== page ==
Embassy of Turkey, Washington D.C.

The Embassy of Turkey in Washington, D.C. is the diplomatic mission of the Republic of Turkey to the United States. It is located at 2525 Massachusetts Avenue, Northwest in the Embassy Row neighborhood.

Embassy of Turkey, Washington, D.C.
Tc buyukelcilikamblem.svg
Embassy of Turkey, Washington, D.C..jpg
LocationWashington, D.C.
Address2525 Massachusetts Avenue, N.W.
Coordinates38°54′59.3″N 77°03′21.45″W / 38.916472°N 77.0559583°W / 38.916472; -77.0559583Coordinates: 38°54′59.3″N 77°03′21.45″W / 38.916472°N 77.0559583°W / 38.916472; -77.0559583
Websitewashington.emb.mfa.gov.tr
The statue of Mustafa Kemal Atatürk in Turkish Embassy, Washington D.C.

HistoryEdit

Previously, the embassy had been housed in a mansion farther south, at Sheridan Circle and 23rd Street, N.W. The building today serves as the Turkish ambassador's residence. It was originally built for Edward Hamlin Everett, a bottling millionaire, in 1915. The Everett House was designed by George Oakley Totten, Jr., a Washingtonian who had spent a brief period in Turkey as the official architect for Ottoman Sultan Abdul Hamid II. The Turkish government leased the building in 1932 and purchased it four years later.

In the 1930s and 1940s, the embassy held numerous parties and musical sessions for famous jazz artists, such as Duke Ellington's band, organized by Ahmet and Nesuhi, the sons of then-ambassador Munir Ertegun and later the founders of Atlantic Records.[1] Notably, these sessions were not racially segregated, with both black and white musicians being invited, and the Ertegun brothers also managed D.C.'s first integrated public concert in 1942.[2]

In the 1980s, planning began to replace the chancery due to size concerns, with a new design that utilized Turkish vernacular architecture being proposed. However, there was considerable local opposition due to the historic status of the old building and concerns it would not fit in with the rest of the Sheridan-Kalorama neighborhood. The first design was rejected by zoning authorities, so Turkey commissioned Shalom Baranes Associates for a new plan that had a smaller footprint and fit in better. Reportedly, local approval was gained in January 1991 during the first night of the Gulf War air campaign, where Turkey used its support of coalition forces as leverage. The new chancery was inaugurated by Turkish President Süleyman Demirel on April 23, 1999.[3]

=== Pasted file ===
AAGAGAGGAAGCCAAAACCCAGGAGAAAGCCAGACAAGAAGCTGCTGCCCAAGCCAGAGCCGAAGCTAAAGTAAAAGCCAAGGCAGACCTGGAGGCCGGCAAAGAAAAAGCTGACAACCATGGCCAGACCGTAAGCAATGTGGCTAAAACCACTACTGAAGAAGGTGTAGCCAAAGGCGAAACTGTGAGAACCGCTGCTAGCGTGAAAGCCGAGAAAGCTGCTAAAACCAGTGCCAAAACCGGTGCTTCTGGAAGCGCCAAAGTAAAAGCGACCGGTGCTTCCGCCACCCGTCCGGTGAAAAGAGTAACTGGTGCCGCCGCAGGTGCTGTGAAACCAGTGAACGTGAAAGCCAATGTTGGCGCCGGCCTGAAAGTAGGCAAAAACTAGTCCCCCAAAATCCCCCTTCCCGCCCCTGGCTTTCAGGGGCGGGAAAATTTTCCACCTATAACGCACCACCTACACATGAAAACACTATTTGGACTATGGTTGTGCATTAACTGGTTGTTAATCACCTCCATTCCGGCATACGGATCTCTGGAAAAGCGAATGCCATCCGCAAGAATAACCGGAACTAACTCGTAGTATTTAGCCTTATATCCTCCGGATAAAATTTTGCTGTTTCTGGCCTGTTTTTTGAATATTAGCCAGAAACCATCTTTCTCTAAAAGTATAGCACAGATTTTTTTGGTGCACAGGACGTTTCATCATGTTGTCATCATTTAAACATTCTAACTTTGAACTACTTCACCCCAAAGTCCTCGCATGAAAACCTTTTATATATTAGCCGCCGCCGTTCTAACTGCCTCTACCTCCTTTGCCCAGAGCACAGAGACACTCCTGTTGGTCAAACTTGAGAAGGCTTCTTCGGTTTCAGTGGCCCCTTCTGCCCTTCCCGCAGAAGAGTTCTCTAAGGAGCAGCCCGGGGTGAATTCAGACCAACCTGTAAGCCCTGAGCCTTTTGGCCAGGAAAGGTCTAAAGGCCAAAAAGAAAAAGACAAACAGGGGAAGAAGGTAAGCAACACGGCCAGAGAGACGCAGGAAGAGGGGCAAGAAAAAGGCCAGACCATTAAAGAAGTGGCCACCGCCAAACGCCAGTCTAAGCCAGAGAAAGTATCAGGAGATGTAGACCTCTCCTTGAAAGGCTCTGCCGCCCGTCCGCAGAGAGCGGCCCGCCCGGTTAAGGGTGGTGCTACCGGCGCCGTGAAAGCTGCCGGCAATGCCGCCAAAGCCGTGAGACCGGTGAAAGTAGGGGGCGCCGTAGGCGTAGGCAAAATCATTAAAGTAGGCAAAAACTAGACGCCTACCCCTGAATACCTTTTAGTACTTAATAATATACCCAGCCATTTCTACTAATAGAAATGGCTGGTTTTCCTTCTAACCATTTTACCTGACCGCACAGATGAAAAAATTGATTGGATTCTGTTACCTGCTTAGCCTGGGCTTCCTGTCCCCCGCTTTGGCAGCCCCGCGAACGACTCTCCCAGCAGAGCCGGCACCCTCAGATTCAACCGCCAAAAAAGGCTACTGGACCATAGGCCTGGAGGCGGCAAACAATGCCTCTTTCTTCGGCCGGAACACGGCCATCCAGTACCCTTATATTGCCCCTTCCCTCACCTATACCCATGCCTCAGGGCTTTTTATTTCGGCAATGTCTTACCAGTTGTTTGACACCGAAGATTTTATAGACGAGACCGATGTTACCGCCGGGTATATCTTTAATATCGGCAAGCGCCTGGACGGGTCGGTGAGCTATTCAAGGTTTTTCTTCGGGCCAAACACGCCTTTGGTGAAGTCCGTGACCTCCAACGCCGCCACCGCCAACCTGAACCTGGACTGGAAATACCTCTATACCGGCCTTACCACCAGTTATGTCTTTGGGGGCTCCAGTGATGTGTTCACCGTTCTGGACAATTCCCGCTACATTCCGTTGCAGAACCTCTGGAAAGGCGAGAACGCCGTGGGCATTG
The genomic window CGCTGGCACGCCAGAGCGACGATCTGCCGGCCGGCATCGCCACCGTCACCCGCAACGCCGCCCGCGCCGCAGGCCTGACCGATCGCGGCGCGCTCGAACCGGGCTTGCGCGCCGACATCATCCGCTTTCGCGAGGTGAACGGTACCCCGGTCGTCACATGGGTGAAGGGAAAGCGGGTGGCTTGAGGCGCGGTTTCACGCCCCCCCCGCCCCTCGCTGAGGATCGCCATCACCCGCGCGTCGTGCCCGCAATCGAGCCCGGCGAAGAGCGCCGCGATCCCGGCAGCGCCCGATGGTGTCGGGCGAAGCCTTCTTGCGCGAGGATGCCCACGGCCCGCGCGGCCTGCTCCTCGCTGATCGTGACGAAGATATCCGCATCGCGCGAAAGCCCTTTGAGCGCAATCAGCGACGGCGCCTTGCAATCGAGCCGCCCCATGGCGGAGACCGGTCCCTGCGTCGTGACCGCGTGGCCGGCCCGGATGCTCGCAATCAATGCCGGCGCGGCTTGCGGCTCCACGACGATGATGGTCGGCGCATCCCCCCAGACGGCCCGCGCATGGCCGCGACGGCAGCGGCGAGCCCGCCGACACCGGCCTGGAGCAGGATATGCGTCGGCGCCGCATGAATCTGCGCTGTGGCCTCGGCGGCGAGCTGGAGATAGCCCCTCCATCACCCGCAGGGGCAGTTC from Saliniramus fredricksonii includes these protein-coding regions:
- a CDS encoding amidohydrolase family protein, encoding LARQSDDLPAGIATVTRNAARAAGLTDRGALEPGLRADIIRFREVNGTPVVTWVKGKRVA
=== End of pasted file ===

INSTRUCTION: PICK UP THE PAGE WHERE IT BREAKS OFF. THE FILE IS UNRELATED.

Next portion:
2017 violent clashesEdit

On May 16, 2017, armed Turkish security forces attacked pro PKK protesters demonstrating on behalf of the North American Kurdish Alliance outside the ambassador's residence during a visit by President Recep Tayyip Erdoğan, forcing intervention by the Metropolitan Police Department of the District of Columbia.[4] On March 31, 2016, Turkish security forces had attacked protesters and journalists further down Embassy Row during a speech by President Erdoğan at the Brookings Institution.[5]

 
Turkish ambassador's residence in Washington, D.C.

See alsoEdit

ReferencesEdit

  1. ^ "When Turkey Meant Jazz". NPR.org. Retrieved 2021-03-21.
  2. ^ "'It Was A Social Revolution': The Turkish Embassy's Surprising Role In Desegregating D.C. Jazz". Retrieved 2021-03-21.
  3. ^ Van Dyne, Larry (1 February 2008). "Foreign Affairs: DC's Best Embassies". Washingtonian. Retrieved 2022-03-01.
  4. ^ Fandos, Nicholas; Mele, Christopher (18 May 2017). "Erdogan Security Forces Launch 'Brutal Attack' on Washington Protesters, Officials Say". The New York Times. p. A17. Retrieved 19 May 2017.
  5. ^ Kirişci, Kemal (19 May 2017). "Turkey's downward spiral and the scuffles at Erdoğan's Brookings speech". Brookings Institution. Retrieved 19 May 2017.

External linksEdit